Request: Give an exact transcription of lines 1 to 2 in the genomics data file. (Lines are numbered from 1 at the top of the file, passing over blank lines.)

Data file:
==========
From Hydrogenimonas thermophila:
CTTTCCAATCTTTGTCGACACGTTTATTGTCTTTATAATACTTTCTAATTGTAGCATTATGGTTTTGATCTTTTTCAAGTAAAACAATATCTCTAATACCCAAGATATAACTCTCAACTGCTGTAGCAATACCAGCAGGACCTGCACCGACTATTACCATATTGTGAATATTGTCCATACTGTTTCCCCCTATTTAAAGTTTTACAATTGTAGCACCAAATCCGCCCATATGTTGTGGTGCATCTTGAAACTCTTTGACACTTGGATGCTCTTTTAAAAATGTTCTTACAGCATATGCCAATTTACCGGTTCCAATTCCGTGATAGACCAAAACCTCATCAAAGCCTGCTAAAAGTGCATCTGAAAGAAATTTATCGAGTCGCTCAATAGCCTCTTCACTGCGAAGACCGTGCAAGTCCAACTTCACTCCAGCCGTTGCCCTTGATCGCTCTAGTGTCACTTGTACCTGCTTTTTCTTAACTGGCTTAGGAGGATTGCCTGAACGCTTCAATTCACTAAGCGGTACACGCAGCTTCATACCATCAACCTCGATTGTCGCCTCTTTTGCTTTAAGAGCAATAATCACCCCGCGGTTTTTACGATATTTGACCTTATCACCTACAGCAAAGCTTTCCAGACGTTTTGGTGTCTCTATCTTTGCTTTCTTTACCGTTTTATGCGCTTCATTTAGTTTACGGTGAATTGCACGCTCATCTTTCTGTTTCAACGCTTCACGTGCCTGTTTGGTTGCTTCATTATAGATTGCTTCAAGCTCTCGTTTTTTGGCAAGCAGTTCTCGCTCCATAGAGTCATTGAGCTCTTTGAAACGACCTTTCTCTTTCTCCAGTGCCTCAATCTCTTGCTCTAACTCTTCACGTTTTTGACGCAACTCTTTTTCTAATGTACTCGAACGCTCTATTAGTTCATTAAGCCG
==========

From Hydrogenimonas thermophila:
CTTTCCAATCTTTGTCGACACGTTTATTGTCTTTATAATACTTTCTAATTGTAGCATTATGGTTTTGATCTTTTTCAAGTAAAACAATATCTCTAATACCCAAGATATAACTCTCAACTGCTGTAGCAATACCAGCAGGACCTGCACCGACTATTACCATATTGTGAATATTGTCCATACTGTTTCCCCCTATTTAAAGTTTTACAATTGTAGCACCAAATCCGCCCATATGTTGTGGTGCATCTTGAAACTCTTTGACACTTGGATGCTCTTTTAAAAATGTTCTTACAGCATATGCCAATTTACCGGTTCCAATTCCGTGATAGACCAAAACCTCATCAAAGCCTGCTAAAAGTGCATCTGAAAGAAATTTATCGAGTCGCTCAATAGCCTCTTCACTGCGAAGACCGTGCAAGTCCAACTTCACTCCAGCCGTTGCCCTTGATCGCTCTAGTGTCACTTGTACCTGCTTTTTCTTAACTGGCTTAGGAGGATTGCCTGAACGCTTCAATTCACTAAGCGGTACACGCAGCTTCATACCATCAACCTCGATTGTCGCCTCTTTTGCTTTAAGAGCAATAATCACCCCGCGGTTTTTACGATATTTGACCTTATCACCTACAGCAAAGCTTTCCAGACGTTTTGGTGTCTCTATCTTTGCTTTCTTTACCGTTTTATGCGCTTCATTTAGTTTACGGTGAATTGCACGCTCATCTTTCTGTTTCAACGCTTCACGTGCCTGTTTGGTTGCTTCATTATAGATTGCTTCAAGCTCTCGTTTTTTGGCAAGCAGTTCTCGCTCCATAGAGTCATTGAGCTCTTTGAAACGACCTTTCTCTTTCTCCAGTGCCTCAATCTCTTGCTCTAACTCTTCACGTTTTTGACGCAACTCTTTTTCTAATGTACTCGAACGCTCTATTAGTTCATTAAGCCG